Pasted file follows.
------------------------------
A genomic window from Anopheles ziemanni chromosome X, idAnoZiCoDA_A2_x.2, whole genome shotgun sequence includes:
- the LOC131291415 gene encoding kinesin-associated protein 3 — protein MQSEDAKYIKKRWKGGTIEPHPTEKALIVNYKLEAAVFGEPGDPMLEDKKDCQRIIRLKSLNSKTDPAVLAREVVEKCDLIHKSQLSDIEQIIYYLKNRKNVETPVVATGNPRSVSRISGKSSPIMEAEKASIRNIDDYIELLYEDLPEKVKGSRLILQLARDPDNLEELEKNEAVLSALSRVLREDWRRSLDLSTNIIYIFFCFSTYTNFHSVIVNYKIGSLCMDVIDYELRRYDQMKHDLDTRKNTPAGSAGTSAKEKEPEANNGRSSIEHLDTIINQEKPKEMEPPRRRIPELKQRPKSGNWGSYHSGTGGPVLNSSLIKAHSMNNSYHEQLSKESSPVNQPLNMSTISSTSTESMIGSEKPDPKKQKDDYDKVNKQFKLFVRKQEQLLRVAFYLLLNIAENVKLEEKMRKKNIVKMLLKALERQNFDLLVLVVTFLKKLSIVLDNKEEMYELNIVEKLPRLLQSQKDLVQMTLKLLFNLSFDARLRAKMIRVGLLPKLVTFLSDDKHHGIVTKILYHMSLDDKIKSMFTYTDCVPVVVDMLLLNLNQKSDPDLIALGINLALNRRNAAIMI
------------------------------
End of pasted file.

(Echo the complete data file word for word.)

A genomic window from Anopheles ziemanni chromosome X, idAnoZiCoDA_A2_x.2, whole genome shotgun sequence includes:
- the LOC131291415 gene encoding kinesin-associated protein 3 — protein MQSEDAKYIKKRWKGGTIEPHPTEKALIVNYKLEAAVFGEPGDPMLEDKKDCQRIIRLKSLNSKTDPAVLAREVVEKCDLIHKSQLSDIEQIIYYLKNRKNVETPVVATGNPRSVSRISGKSSPIMEAEKASIRNIDDYIELLYEDLPEKVKGSRLILQLARDPDNLEELEKNEAVLSALSRVLREDWRRSLDLSTNIIYIFFCFSTYTNFHSVIVNYKIGSLCMDVIDYELRRYDQMKHDLDTRKNTPAGSAGTSAKEKEPEANNGRSSIEHLDTIINQEKPKEMEPPRRRIPELKQRPKSGNWGSYHSGTGGPVLNSSLIKAHSMNNSYHEQLSKESSPVNQPLNMSTISSTSTESMIGSEKPDPKKQKDDYDKVNKQFKLFVRKQEQLLRVAFYLLLNIAENVKLEEKMRKKNIVKMLLKALERQNFDLLVLVVTFLKKLSIVLDNKEEMYELNIVEKLPRLLQSQKDLVQMTLKLLFNLSFDARLRAKMIRVGLLPKLVTFLSDDKHHGIVTKILYHMSLDDKIKSMFTYTDCVPVVVDMLLLNLNQKSDPDLIALGINLALNRRNAAIMI